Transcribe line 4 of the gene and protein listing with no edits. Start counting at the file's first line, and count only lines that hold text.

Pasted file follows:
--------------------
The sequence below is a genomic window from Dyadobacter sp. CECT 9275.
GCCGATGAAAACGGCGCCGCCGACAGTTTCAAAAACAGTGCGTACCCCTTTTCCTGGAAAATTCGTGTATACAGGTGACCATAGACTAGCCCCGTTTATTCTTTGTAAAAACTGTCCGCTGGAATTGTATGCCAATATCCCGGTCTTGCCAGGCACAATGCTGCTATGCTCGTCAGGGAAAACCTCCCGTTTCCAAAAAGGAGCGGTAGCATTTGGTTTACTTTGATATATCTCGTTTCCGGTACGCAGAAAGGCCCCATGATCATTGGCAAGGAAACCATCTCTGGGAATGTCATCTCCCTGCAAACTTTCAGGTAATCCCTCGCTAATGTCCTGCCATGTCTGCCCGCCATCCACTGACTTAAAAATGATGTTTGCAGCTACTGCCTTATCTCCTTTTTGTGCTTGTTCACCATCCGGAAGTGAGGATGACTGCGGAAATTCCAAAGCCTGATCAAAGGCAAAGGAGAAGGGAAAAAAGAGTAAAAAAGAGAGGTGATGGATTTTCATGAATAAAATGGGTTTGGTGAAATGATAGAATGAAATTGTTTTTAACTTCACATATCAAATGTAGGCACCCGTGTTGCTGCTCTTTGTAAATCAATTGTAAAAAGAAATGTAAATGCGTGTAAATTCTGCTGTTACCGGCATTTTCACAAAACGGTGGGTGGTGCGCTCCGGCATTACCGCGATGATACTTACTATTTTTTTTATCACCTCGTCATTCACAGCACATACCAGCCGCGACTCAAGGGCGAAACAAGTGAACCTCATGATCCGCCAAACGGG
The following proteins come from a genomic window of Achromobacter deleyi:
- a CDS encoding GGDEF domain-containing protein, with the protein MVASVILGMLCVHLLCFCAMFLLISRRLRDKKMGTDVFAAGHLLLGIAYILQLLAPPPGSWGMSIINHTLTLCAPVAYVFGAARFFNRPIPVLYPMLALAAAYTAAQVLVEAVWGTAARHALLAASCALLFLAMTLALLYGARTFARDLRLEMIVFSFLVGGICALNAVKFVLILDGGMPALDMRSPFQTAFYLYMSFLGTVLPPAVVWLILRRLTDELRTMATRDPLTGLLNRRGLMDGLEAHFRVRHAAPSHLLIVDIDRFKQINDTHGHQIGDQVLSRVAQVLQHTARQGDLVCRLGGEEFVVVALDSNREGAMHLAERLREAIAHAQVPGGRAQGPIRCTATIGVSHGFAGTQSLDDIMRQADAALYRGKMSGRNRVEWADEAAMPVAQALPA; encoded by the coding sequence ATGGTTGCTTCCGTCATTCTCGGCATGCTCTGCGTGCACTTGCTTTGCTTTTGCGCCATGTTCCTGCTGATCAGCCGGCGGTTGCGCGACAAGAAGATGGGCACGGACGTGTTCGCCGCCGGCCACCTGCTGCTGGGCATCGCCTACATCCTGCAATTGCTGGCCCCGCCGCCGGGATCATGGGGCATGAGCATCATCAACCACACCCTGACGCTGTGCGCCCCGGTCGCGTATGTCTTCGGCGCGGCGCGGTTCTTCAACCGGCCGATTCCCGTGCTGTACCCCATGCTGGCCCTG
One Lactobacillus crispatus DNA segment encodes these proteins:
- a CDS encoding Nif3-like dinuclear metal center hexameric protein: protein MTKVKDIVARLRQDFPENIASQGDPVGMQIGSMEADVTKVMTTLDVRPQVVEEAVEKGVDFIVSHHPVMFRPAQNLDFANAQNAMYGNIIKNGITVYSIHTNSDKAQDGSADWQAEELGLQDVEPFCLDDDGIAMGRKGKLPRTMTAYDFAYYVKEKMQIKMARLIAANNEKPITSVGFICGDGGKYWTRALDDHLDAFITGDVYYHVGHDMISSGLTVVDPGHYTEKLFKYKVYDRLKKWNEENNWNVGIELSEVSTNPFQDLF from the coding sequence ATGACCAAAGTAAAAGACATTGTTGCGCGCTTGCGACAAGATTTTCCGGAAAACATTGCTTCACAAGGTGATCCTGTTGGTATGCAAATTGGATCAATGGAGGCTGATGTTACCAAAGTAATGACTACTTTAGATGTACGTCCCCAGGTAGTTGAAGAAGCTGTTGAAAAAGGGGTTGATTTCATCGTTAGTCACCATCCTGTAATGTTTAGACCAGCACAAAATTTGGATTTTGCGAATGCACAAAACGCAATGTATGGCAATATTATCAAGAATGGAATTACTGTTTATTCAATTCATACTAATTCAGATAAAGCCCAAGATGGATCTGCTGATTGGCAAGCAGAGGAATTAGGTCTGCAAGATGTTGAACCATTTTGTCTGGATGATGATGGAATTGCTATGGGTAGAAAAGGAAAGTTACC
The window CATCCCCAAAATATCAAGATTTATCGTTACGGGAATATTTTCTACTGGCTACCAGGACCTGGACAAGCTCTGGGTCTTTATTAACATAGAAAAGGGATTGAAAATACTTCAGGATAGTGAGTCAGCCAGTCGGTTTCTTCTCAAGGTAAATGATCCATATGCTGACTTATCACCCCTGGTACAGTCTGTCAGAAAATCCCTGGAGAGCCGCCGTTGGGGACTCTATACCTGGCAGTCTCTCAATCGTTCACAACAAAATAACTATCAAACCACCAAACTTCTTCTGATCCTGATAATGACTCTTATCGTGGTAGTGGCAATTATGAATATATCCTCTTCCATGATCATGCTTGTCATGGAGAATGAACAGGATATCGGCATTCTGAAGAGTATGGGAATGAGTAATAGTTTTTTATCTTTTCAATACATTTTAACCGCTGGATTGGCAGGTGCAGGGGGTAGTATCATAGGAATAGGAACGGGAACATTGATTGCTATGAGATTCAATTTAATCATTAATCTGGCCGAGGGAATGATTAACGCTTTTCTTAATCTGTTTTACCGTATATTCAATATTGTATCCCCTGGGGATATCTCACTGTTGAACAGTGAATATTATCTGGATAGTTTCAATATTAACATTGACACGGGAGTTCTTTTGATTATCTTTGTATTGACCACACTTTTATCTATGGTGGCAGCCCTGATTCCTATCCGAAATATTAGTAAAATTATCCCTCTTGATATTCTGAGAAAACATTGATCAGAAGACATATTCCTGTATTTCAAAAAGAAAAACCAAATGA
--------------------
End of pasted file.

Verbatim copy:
- a CDS encoding GGDEF domain-containing protein, with the protein MVASVILGMLCVHLLCFCAMFLLISRRLRDKKMGTDVFAAGHLLLGIAYILQLLAPPPGSWGMSIINHTLTLCAPVAYVFGAARFFNRPIPVLYPMLALAAAYTAAQVLVEAVWGTAARHALLAASCALLFLAMTLALLYGARTFARDLRLEMIVFSFLVGGICALNAVKFVLILDGGMPALDMRSPFQTAFYLYMSFLGTVLPPAVVWLILRRLTDELRTMATRDPLTGLLNRRGLMDGLEAHFRVRHAAPSHLLIVDIDRFKQINDTHGHQIGDQVLSRVAQVLQHTARQGDLVCRLGGEEFVVVALDSNREGAMHLAERLREAIAHAQVPGGRAQGPIRCTATIGVSHGFAGTQSLDDIMRQADAALYRGKMSGRNRVEWADEAAMPVAQALPA; encoded by the coding sequence ATGGTTGCTTCCGTCATTCTCGGCATGCTCTGCGTGCACTTGCTTTGCTTTTGCGCCATGTTCCTGCTGATCAGCCGGCGGTTGCGCGACAAGAAGATGGGCACGGACGTGTTCGCCGCCGGCCACCTGCTGCTGGGCATCGCCTACATCCTGCAATTGCTGGCCCCGCCGCCGGGATCATGGGGCATGAGCATCATCAACCACACCCTGACGCTGTGCGCCCCGGTCGCGTATGTCTTCGGCGCGGCGCGGTTCTTCAACCGGCCGATTCCCGTGCTGTACCCCATGCTGGCCCTG